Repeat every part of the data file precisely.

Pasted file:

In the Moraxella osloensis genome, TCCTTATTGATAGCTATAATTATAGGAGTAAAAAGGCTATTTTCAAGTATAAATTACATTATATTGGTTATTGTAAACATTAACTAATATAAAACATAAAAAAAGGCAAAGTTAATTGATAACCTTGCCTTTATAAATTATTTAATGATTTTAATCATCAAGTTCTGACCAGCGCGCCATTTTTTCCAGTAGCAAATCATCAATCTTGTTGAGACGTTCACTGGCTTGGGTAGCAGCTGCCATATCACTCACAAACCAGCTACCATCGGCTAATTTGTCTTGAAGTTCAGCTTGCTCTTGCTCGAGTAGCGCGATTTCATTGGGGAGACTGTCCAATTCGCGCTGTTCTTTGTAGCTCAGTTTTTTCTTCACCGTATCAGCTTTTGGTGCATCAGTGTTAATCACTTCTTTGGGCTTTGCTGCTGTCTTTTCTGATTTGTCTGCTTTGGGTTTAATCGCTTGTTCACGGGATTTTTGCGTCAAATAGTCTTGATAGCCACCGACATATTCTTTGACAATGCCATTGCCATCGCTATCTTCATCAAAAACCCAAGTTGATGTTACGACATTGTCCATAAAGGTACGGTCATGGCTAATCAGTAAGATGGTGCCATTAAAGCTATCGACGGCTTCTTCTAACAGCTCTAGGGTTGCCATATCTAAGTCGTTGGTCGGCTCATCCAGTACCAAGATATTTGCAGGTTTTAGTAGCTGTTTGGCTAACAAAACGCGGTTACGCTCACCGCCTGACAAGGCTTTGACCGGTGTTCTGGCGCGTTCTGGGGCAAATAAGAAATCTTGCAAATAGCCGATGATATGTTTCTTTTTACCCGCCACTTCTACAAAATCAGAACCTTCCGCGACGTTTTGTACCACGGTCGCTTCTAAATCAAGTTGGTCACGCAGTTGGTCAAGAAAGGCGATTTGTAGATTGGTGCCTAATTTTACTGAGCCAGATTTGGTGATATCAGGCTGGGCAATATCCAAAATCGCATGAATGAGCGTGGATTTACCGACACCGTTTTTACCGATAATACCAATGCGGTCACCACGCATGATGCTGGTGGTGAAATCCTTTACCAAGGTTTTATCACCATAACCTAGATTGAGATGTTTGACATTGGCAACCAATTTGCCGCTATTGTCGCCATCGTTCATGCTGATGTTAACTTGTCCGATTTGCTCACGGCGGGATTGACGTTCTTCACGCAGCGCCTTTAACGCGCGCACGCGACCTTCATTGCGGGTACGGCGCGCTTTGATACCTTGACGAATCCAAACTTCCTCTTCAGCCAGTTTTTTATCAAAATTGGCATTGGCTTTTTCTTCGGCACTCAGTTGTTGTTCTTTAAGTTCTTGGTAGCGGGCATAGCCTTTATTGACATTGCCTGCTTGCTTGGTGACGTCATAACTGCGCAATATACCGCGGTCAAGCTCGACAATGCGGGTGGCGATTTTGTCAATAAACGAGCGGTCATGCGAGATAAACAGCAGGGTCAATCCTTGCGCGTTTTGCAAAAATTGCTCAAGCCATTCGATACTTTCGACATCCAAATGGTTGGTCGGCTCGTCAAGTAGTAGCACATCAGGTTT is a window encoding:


In the Moraxella osloensis genome, TCCTTATTGATAGCTATAATTATAGGAGTAAAAAGGCTATTTTCAAGTATAAATTACATTATATTGGTTATTGTAAACATTAACTAATATAAAACATAAAAAAAGGCAAAGTTAATTGATAACCTTGCCTTTATAAATTATTTAATGATTTTAATCATCAAGTTCTGACCAGCGCGCCATTTTTTCCAGTAGCAAATCATCAATCTTGTTGAGACGTTCACTGGCTTGGGTAGCAGCTGCCATATCACTCACAAACCAGCTACCATCGGCTAATTTGTCTTGAAGTTCAGCTTGCTCTTGCTCGAGTAGCGCGATTTCATTGGGGAGACTGTCCAATTCGCGCTGTTCTTTGTAGCTCAGTTTTTTCTTCACCGTATCAGCTTTTGGTGCATCAGTGTTAATCACTTCTTTGGGCTTTGCTGCTGTCTTTTCTGATTTGTCTGCTTTGGGTTTAATCGCTTGTTCACGGGATTTTTGCGTCAAATAGTCTTGATAGCCACCGACATATTCTTTGACAATGCCATTGCCATCGCTATCTTCATCAAAAACCCAAGTTGATGTTACGACATTGTCCATAAAGGTACGGTCATGGCTAATCAGTAAGATGGTGCCATTAAAGCTATCGACGGCTTCTTCTAACAGCTCTAGGGTTGCCATATCTAAGTCGTTGGTCGGCTCATCCAGTACCAAGATATTTGCAGGTTTTAGTAGCTGTTTGGCTAACAAAACGCGGTTACGCTCACCGCCTGACAAGGCTTTGACCGGTGTTCTGGCGCGTTCTGGGGCAAATAAGAAATCTTGCAAATAGCCGATGATATGTTTCTTTTTACCCGCCACTTCTACAAAATCAGAACCTTCCGCGACGTTTTGTACCACGGTCGCTTCTAAATCAAGTTGGTCACGCAGTTGGTCAAGAAAGGCGATTTGTAGATTGGTGCCTAATTTTACTGAGCCAGATTTGGTGATATCAGGCTGGGCAATATCCAAAATCGCATGAATGAGCGTGGATTTACCGACACCGTTTTTACCGATAATACCAATGCGGTCACCACGCATGATGCTGGTGGTGAAATCCTTTACCAAGGTTTTATCACCATAACCTAGATTGAGATGTTTGACATTGGCAACCAATTTGCCGCTATTGTCGCCATCGTTCATGCTGATGTTAACTTGTCCGATTTGCTCACGGCGGGATTGACGTTCTTCACGCAGCGCCTTTAACGCGCGCACGCGACCTTCATTGCGGGTACGGCGCGCTTTGATACCTTGACGAATCCAAACTTCCTCTTCAGCCAGTTTTTTATCAAAATTGGCATTGGCTTTTTCTTCGGCACTCAGTTGTTGTTCTTTAAGTTCTTGGTAGCGGGCATAGCCTTTATTGACATTGCCTGCTTGCTTGGTGACGTCATAACTGCGCAATATACCGCGGTCAAGCTCGACAATGCGGGTGGCGATTTTGTCAATAAACGAGCGGTCATGCGAGATAAACAGCAGGGTCAATCCTTGCGCGTTTTGCAAAAATTGCTCAAGCCATTCGATACTTTCGACATCCAAATGGTTGGTCGGCTCGTCAAGTAGTAGCACATCAGGTTT is a window encoding: